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October 22, 2006
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RALEIGH, N.C. ? John Bunting is out as North Carolina's football coach but will remain with the Tar Heels through the rest of this season, school officials said Sunday night.
Bunting met with athletic director Dick Baddour earlier in the day and was told he would not return next season. The players were informed of the decision during an evening meeting, and school officials said Bunting and Baddour would discuss the decision further during a news conference on Monday.
Bunting, a former linebacker at North Carolina, was largely blamed for the Tar Heels' miserable season in which they have yet to defeat a Division I-A opponent.
"I am disappointed and of course I don't agree with the decision, but I know I must accept it," Bunting said. "My love for this great university has not and never will waver. I am proud of the many great things we have accomplished over the past six years. We simply have not won enough games this year."
North Carolina (1-6, 0-4 Atlantic Coast Conference) is 0-6 against I-A teams this season and was coming off a 23-0 loss at struggling Virginia. Statistically, the Tar Heels also rank among the worst offenses and defenses in I-A.
Bunting has three years remaining on his contract, which pays $286,200 annually. He is 25-42 in six seasons at North Carolina and has an overall record of 63-56-2 in 11 seasons.
"Changing coaches is never a pleasant experience, but it is even more difficult when you consider the character and integrity of someone like John Bunting," Baddour said in a statement released by the school.
The move came a week after Bunting defended the direction of his program, saying the Tar Heels' future was bright because of intangibles like recruiting, discipline and preserving redshirt seasons for young, promising freshmen.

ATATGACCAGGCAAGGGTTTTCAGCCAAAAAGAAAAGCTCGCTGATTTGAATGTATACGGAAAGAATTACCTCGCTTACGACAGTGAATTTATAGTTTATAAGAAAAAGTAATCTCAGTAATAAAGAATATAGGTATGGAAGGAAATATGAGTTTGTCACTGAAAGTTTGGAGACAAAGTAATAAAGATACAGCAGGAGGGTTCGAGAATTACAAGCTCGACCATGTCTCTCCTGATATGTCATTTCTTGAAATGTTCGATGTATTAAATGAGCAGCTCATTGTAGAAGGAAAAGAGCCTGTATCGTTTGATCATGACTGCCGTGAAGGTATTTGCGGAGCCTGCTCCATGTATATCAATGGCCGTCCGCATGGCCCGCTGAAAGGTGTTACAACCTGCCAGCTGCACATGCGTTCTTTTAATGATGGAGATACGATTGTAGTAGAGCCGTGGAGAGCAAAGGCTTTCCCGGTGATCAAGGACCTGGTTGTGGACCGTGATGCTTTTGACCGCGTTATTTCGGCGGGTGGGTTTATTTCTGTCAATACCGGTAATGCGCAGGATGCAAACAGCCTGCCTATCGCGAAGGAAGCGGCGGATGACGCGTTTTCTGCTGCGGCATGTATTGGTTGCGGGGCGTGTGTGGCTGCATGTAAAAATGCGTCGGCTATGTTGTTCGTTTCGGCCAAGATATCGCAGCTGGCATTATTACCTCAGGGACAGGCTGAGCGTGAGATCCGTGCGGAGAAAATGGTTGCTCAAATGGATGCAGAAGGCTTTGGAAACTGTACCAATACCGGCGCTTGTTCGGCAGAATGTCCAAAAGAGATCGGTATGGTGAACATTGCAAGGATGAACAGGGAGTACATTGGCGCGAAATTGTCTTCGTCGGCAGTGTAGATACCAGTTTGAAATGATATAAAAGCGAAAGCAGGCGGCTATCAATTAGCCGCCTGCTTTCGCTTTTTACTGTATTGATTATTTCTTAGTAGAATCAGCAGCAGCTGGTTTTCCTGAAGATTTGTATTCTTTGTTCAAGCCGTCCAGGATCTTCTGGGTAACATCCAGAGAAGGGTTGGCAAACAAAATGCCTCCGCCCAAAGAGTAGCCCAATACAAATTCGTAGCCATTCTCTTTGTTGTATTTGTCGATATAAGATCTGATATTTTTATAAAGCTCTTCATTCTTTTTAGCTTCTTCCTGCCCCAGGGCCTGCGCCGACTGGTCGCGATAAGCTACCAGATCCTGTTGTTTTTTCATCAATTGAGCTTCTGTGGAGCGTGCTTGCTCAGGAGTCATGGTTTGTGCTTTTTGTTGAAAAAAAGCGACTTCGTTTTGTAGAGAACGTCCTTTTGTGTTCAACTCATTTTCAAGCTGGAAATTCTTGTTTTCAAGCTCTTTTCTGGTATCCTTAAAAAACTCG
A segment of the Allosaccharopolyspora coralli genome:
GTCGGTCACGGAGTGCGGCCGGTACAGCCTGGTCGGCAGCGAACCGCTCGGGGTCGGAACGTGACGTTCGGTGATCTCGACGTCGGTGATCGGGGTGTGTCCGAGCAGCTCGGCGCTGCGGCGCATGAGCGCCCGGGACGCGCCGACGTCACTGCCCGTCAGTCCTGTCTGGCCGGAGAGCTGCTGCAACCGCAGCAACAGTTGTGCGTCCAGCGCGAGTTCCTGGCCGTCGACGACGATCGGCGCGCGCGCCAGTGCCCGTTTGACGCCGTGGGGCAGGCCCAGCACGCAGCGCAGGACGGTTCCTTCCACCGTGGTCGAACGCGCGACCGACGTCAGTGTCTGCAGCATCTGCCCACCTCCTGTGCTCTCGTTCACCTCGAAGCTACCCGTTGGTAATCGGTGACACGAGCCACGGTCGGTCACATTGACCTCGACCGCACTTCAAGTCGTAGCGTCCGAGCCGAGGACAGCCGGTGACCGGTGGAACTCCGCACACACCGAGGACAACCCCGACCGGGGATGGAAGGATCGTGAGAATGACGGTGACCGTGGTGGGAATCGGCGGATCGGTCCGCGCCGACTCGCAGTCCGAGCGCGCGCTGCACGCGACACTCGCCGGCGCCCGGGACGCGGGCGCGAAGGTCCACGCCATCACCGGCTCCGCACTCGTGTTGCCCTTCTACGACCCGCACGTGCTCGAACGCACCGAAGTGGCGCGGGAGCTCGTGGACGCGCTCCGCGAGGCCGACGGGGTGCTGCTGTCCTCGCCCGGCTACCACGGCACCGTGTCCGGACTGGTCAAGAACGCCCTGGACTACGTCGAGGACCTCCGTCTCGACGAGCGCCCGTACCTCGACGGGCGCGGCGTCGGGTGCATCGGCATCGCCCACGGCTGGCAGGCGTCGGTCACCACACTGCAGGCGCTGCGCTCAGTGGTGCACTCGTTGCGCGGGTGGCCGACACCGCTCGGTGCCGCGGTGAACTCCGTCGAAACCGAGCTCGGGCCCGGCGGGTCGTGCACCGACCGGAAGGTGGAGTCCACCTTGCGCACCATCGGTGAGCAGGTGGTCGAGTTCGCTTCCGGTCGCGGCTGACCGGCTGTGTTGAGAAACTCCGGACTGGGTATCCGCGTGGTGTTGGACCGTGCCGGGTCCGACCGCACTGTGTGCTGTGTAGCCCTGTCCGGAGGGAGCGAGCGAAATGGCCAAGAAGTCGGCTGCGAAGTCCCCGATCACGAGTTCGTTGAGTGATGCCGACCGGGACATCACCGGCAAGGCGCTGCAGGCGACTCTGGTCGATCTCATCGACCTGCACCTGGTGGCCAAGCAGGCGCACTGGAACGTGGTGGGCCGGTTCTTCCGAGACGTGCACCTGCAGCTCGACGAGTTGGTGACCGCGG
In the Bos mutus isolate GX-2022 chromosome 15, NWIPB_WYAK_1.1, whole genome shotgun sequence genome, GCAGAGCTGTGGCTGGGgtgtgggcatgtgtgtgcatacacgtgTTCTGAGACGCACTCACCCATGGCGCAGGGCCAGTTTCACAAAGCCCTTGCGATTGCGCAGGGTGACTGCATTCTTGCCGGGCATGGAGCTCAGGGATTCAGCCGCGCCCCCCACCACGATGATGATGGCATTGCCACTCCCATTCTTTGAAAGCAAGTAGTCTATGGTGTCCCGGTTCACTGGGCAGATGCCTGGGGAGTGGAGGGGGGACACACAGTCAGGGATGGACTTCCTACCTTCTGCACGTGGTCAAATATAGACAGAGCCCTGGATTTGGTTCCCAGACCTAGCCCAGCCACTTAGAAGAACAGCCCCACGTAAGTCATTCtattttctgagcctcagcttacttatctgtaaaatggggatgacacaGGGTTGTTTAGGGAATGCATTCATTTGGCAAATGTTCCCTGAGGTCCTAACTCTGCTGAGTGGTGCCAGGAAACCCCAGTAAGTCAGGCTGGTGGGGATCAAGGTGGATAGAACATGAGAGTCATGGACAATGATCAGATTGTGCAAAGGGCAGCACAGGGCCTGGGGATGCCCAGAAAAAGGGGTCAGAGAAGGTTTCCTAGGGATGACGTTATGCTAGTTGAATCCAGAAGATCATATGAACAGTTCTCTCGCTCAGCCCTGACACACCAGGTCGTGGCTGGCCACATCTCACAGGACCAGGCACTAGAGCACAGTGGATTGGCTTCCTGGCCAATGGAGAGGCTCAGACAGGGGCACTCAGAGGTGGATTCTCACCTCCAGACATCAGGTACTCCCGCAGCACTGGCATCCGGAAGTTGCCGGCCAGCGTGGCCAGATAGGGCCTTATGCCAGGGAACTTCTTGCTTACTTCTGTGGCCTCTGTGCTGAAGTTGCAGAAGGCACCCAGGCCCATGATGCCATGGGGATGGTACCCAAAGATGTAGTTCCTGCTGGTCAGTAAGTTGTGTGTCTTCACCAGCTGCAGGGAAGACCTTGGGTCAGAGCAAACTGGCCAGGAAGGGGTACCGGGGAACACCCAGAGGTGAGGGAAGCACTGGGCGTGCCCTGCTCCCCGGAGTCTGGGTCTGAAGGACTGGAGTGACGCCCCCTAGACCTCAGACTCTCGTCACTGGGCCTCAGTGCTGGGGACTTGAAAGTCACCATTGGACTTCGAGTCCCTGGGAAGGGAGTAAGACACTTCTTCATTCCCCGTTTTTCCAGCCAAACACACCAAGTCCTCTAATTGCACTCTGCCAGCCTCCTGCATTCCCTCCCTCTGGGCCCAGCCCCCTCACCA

"This is simply one of those times when it is in the best interest of the football program to make a change," Baddour said.
Former Tar Heels coach Bill Dooley, who recruited Bunting to Chapel Hill in the 1960s, said he was sure his former star linebacker would resurface in coaching.
"John is like a little brother to me. I recruited him, he played for me, was my defensive captain, but I hate he didn't turn this thing around," Dooley said in a phone interview from his home near Wilmington, N.C.
"John's a good football coach. ... I'm sure a bunch of pro coaches will probably come to him and ask him to be a position coach somewhere. He's tough-minded, he's a good person and a good coach, and normally if you're those things, you land on your feet."
Bunting's best season at North Carolina probably was his first. He took over in 2001 and lost his first three games before using an upset of nationally ranked Florida State as the springboard for a turnaround and guided the Tar Heels to a Peach Bowl victory over Auburn.
He followed up losing seasons in 2002 and '03 with a 6-6 finish in 2004, which included a berth in the Tire Bowl. North Carolina went 5-6 last year, and Bunting counted on a few new faces ? including offensive coordinator Frank Cignetti and former Nebraska quarterback Joe Dailey ? to jump-start the Tar Heels.
Instead, they lost their first three games, squeaked past Division I-AA Furman, and then lost their fourth straight game last Thursday night at Virginia.
"We've gone through great highs and disappointing lows, but John always remained focused on the next game, the next practice, the next recruit," Baddour said.
For more on North Carolina, visit CarolinaBlue.com.